In November 2003, Belvedere launched two flavoured vodkas, Cytrus and Pomarańcza. Unusually, these, and subsequent Belvedere flavours are made by infusion and re-distillation rather than by simply cold compounding with flavour essences.
Belvedere were keen to flavour their vodka by infusing natural fruits and other botanicals in Belvedere rye spirit and then redistil, rather than simply adding commercial flavour essences. The team at Żyrardów did not have experience of this type of distillation, nor the necessary pot still, so worked with experts in France which has centuries of tradition of infusion and re-distillation to produce eau-de-vie. Belvedere vodka at 96% alcohol/volume which had undergone all four distillations but not yet been hydrated or filtered was sent by tanker from Żyrardów to the Distillerie des Terres Rouges (literally the ‘distillery of the red earth’) near the picturesque 16th century village of Collonges-la-Rouge in France’s Limousin region. There the vodka was infused and re-distilled with the specified fruits and other botanicals and the finished distillate shipped back to Żyrardów to be finished and bottled as Belvedere.
After seven years of working with the French distillers, the Polish team knew a thing or two about infusing and re-distilling vodka, and with the backing of owners Moët Hennessy, invested in the necessary pot stills and equipment to bring the infusion process back to Żyrardów, so negating the need to ship vodka to France and back. In any case, many of the flavours use Polish-sourced berries and other botanicals so bringing the infusion process back to Żyrardów also has the advantage of this process occurring nearer to were these are harvested.
The berries, dried and frozen citrus peels and other botanicals are infused for a number of weeks in Belvedere vodka. The infusion time varies according the type of fruit and the time of year. These botanical infusions are then slowly distilled in a 1,500 litre capacity copper pot still at a low temperature in order to maintain the intensity of aroma. Each Belvedere flavour is made using several different infusions and these are distilled separately and then blended together. The blending of distillates from a number of different infusions is essential to achieve a consistent flavour and overcome variations from different harvest and batches of fruit. Only when then tasting panel is happy with the infusion will it be used to make Belvedere Vodka.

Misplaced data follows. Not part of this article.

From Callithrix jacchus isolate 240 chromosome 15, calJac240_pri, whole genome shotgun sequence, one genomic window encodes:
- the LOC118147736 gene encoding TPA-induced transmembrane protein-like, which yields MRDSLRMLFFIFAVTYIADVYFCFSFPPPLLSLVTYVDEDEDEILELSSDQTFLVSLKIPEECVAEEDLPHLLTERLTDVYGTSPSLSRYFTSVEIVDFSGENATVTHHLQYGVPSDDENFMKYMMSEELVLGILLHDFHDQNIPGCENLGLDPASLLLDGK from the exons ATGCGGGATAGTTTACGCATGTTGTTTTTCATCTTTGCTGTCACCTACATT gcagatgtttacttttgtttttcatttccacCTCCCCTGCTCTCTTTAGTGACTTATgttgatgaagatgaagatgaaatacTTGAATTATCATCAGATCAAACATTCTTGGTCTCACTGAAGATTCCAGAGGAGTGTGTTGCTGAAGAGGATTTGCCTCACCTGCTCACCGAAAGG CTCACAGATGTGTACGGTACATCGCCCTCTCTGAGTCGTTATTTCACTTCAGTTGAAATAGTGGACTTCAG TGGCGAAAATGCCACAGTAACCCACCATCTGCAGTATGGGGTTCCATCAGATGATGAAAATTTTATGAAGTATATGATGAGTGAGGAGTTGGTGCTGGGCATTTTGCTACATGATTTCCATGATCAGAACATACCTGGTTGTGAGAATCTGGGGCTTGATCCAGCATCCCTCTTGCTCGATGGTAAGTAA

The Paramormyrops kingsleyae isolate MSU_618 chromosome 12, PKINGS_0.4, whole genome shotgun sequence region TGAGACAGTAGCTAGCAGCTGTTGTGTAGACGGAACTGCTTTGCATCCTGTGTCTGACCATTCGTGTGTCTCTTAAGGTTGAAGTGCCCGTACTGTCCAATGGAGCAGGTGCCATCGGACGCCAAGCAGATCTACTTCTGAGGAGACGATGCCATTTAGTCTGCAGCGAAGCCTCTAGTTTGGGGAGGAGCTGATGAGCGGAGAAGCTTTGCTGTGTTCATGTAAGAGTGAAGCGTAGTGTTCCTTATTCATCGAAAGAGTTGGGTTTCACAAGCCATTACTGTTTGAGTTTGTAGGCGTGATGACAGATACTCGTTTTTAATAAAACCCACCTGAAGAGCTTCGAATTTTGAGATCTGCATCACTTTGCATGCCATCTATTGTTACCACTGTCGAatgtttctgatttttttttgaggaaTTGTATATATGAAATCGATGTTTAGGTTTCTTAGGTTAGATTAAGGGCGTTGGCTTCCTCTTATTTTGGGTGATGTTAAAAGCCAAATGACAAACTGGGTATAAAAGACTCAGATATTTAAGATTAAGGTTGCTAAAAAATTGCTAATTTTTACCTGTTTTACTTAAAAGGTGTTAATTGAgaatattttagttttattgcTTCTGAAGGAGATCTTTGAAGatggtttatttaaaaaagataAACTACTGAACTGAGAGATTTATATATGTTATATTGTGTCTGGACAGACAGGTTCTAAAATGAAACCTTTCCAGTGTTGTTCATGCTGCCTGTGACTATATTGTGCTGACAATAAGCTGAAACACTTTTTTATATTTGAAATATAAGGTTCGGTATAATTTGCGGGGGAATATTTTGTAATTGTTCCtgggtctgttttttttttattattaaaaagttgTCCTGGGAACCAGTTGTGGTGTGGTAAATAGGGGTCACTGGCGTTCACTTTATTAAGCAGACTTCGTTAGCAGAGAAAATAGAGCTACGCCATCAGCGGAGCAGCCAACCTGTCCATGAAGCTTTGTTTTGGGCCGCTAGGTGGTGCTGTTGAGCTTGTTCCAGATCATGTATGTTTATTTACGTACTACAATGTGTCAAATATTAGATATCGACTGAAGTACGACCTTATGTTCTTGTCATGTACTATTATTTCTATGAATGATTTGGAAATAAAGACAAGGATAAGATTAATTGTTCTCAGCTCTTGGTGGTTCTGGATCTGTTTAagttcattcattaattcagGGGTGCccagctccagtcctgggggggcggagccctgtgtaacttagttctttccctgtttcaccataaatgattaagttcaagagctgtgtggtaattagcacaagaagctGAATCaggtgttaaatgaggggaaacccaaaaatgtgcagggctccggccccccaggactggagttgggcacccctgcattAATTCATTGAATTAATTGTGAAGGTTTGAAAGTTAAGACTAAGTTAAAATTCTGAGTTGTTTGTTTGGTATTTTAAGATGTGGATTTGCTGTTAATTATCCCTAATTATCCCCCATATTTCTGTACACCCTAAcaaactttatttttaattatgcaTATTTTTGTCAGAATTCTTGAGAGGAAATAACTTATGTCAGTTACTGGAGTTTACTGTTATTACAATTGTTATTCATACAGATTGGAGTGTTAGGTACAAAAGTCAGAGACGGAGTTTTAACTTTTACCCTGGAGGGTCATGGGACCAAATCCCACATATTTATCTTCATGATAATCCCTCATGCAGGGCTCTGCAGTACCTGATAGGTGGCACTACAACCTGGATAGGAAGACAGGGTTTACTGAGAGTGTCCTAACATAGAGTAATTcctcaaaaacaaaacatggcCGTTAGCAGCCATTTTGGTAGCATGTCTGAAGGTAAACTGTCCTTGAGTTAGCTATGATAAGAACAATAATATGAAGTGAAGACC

The infused distillates are blended with more Belvedere vodka at 96% alcohol/volume before being hydrated back to bottling strength with the distillery’s own purified artesian well water. Unlike the original Belvedere Vodka these flavours are not charcoal filtered, and are only very delicately filtered through cellulose particle filters prior to bottling. This ensures essential oils which carry the fruit flavours and give mouth-feel are retained.
Polmos Żyrardów has its own two artesian wells from which it sources all the water used in the distilling process. These wells lie one mile from distillery, one 41.5 meters deep; the other 50.5 meters deep. They are constantly monitored by security systems and not shared or used for any other purpose other than the production of Belvedere Vodka. The water in these wells has traveled through 17 ‘quaternary terraces’, formed when Poland’s glaciers melted.
7 Layers, 41.5 meters deep
• 0 – 1 m: sand with pebbles
• 1 – 3.5 m: clay with pebbles
• 3.5 – 7.0 m: gravel
• 7.0 – 8.6 m: sand with gravel
• 8.6 – 20.5 m: boulder—clay with pebbles
• 20.5 – 27.0 m: medium grainy sand
• 27.0 – 41.5 m: sand with pebbles
10 Layers, 50.5 meters deep
• 0 – 1.1 m: fine sand and brawn soil
• 1.1 – 3.8 m: sandy clay with sand layers
• 3.8 – 8.4 m: sandy gravel with pebbles and sandy clay